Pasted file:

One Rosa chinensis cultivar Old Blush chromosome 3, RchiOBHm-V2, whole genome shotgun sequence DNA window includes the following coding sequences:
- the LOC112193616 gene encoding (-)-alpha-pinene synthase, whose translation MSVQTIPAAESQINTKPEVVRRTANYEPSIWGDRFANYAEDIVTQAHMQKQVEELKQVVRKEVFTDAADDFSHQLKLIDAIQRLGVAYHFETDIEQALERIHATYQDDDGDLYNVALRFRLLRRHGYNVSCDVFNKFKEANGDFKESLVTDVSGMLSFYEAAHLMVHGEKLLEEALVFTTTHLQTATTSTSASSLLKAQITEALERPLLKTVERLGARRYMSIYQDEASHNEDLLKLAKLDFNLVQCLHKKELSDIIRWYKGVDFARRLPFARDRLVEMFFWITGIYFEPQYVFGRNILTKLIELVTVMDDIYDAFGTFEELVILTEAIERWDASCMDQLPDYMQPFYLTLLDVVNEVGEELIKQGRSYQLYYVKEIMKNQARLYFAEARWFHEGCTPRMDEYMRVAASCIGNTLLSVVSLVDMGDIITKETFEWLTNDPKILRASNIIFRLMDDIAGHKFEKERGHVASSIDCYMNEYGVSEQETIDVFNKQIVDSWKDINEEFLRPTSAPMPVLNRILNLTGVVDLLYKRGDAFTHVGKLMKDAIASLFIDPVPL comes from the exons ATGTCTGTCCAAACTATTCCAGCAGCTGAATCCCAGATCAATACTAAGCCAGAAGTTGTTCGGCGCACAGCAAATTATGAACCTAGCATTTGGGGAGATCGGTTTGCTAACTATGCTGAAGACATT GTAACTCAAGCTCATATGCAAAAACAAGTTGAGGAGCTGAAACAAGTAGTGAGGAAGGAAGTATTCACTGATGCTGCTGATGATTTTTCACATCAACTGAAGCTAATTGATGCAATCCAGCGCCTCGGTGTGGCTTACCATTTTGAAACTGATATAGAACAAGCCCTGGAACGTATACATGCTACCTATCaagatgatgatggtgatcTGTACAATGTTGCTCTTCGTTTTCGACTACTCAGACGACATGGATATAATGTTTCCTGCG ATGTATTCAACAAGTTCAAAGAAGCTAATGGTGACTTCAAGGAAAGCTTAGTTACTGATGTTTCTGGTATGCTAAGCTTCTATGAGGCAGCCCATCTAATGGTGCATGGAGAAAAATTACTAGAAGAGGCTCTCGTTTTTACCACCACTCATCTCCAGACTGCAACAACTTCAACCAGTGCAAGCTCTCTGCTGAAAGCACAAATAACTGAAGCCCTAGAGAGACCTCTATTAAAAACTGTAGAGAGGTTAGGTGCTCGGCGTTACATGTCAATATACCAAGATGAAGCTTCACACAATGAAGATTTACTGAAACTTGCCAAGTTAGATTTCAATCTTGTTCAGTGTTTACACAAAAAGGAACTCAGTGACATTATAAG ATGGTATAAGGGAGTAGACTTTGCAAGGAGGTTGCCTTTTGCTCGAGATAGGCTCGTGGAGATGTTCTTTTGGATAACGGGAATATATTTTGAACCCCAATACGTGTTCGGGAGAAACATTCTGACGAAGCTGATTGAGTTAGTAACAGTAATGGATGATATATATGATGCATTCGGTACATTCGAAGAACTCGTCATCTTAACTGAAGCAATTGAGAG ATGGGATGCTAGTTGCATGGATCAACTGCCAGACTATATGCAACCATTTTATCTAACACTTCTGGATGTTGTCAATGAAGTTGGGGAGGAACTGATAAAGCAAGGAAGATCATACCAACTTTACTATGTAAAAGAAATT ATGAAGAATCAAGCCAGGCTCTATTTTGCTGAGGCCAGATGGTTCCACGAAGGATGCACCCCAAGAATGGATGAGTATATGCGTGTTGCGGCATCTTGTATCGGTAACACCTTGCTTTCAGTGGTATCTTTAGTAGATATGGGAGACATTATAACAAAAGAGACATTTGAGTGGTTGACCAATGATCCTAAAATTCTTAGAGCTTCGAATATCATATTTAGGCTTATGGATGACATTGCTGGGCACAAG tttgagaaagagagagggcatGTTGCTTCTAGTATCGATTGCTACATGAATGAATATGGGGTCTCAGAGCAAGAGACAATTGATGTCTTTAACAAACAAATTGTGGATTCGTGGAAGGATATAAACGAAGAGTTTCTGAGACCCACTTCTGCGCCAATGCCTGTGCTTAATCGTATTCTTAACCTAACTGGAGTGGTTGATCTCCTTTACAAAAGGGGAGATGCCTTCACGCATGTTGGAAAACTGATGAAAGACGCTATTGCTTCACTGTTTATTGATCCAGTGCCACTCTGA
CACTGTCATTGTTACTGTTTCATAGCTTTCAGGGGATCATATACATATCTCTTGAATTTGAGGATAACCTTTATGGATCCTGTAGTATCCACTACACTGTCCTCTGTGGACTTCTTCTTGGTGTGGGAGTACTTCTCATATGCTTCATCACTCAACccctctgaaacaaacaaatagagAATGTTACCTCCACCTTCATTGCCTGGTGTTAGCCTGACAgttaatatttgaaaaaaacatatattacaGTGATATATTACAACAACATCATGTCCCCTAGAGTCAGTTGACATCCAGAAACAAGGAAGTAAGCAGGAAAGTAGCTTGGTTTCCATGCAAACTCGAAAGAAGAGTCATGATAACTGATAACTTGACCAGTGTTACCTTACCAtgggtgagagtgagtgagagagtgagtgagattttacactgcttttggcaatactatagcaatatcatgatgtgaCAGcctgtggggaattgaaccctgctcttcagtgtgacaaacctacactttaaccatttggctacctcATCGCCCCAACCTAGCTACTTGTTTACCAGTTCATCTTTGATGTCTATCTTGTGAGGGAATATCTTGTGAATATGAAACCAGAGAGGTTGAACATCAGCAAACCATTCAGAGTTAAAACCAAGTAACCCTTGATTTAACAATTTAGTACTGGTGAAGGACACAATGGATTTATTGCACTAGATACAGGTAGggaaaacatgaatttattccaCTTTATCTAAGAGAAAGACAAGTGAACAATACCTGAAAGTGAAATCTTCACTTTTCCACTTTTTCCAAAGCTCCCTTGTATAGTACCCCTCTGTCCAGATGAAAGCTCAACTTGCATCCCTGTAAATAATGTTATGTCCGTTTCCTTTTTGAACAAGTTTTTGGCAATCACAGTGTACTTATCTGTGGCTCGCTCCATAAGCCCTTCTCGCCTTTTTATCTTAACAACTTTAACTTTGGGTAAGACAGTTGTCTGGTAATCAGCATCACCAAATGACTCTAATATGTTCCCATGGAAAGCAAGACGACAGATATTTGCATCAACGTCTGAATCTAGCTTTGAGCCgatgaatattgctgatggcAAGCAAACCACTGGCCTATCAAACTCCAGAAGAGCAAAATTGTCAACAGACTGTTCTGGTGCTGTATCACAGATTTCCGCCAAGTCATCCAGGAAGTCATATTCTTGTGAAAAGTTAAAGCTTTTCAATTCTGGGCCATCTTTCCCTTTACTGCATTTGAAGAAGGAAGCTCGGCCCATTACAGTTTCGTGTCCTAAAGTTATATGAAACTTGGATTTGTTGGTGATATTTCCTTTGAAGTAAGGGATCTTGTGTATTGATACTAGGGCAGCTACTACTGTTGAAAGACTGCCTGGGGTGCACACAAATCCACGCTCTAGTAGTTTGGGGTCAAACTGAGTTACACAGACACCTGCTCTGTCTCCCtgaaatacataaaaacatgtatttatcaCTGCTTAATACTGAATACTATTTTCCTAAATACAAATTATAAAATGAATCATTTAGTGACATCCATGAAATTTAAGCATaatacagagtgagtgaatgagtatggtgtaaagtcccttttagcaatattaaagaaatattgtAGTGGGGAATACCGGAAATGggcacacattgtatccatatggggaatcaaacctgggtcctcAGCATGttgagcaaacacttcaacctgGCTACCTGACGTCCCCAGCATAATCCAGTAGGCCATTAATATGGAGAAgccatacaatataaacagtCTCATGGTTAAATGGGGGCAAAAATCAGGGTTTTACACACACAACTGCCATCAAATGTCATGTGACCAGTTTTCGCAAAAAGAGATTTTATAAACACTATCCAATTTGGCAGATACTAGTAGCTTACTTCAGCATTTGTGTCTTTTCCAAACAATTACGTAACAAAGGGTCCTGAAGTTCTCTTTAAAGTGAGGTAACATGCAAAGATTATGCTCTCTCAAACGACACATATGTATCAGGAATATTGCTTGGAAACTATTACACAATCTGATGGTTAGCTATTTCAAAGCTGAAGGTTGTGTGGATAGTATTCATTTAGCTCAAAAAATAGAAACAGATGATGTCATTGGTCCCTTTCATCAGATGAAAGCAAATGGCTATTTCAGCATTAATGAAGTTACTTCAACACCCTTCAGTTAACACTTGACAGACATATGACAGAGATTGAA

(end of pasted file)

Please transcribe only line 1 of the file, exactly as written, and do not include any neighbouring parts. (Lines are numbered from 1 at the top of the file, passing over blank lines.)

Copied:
One Rosa chinensis cultivar Old Blush chromosome 3, RchiOBHm-V2, whole genome shotgun sequence DNA window includes the following coding sequences: